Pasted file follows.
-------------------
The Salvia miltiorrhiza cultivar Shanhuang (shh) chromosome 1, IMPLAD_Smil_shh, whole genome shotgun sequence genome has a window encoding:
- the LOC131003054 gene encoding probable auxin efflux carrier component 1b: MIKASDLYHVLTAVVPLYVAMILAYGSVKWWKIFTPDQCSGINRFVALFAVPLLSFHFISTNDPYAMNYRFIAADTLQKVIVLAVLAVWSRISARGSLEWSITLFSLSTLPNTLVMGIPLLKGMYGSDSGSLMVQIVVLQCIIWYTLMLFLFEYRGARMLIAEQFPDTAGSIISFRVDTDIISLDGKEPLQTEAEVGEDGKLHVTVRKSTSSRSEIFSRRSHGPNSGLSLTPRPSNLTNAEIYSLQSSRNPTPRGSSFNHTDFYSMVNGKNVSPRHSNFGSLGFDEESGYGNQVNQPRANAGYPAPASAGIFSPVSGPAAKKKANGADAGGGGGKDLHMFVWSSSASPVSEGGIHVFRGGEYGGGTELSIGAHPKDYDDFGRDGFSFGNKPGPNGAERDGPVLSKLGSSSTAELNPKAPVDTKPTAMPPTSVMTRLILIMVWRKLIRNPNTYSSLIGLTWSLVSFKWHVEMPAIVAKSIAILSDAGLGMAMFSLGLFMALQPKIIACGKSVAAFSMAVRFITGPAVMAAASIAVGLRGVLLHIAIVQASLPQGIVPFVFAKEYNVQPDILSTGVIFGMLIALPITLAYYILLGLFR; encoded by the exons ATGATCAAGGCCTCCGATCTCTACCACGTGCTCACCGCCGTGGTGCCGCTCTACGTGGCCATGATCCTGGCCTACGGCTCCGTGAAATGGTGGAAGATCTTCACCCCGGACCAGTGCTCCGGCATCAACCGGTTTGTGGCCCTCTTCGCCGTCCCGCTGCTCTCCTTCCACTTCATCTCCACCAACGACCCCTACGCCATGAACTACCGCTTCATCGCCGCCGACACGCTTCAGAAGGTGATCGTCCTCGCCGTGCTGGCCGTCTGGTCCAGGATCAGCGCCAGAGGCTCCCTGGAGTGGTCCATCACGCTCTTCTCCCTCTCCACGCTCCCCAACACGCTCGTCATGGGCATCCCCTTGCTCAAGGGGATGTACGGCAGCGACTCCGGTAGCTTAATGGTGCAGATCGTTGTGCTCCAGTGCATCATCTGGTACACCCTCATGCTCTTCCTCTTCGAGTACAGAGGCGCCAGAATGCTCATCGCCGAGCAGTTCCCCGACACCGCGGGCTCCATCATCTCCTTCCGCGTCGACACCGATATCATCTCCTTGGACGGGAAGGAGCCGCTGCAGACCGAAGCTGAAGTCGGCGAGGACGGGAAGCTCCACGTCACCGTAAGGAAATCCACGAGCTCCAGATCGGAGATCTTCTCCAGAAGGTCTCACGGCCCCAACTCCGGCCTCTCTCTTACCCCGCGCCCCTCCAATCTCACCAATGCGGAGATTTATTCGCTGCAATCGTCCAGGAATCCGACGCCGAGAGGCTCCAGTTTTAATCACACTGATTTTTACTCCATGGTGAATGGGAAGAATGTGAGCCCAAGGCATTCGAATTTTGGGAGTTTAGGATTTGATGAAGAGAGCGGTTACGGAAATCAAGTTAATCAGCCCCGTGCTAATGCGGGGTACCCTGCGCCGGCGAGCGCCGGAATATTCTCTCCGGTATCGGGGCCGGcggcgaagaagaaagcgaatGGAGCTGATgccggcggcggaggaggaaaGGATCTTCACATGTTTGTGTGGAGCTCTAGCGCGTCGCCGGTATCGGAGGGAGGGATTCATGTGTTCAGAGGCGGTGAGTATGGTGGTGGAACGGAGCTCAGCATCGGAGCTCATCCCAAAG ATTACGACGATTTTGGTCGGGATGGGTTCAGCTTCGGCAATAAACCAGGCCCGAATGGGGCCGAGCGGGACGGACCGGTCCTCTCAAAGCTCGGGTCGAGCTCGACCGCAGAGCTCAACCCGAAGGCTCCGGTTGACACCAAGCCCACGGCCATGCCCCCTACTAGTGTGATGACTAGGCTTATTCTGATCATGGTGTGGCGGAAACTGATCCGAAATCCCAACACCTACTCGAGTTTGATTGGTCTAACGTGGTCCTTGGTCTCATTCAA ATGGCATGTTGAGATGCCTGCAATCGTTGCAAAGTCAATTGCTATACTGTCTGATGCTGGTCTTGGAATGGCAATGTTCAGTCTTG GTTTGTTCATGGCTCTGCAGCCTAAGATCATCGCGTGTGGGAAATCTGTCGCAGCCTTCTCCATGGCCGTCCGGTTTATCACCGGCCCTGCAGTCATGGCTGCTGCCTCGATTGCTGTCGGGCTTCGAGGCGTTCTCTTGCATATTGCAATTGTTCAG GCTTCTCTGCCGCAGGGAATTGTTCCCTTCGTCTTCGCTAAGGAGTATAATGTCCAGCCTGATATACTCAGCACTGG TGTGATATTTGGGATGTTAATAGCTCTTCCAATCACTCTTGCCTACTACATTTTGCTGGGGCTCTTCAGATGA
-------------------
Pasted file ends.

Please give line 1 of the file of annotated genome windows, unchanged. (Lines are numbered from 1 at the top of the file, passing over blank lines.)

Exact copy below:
The Salvia miltiorrhiza cultivar Shanhuang (shh) chromosome 1, IMPLAD_Smil_shh, whole genome shotgun sequence genome has a window encoding: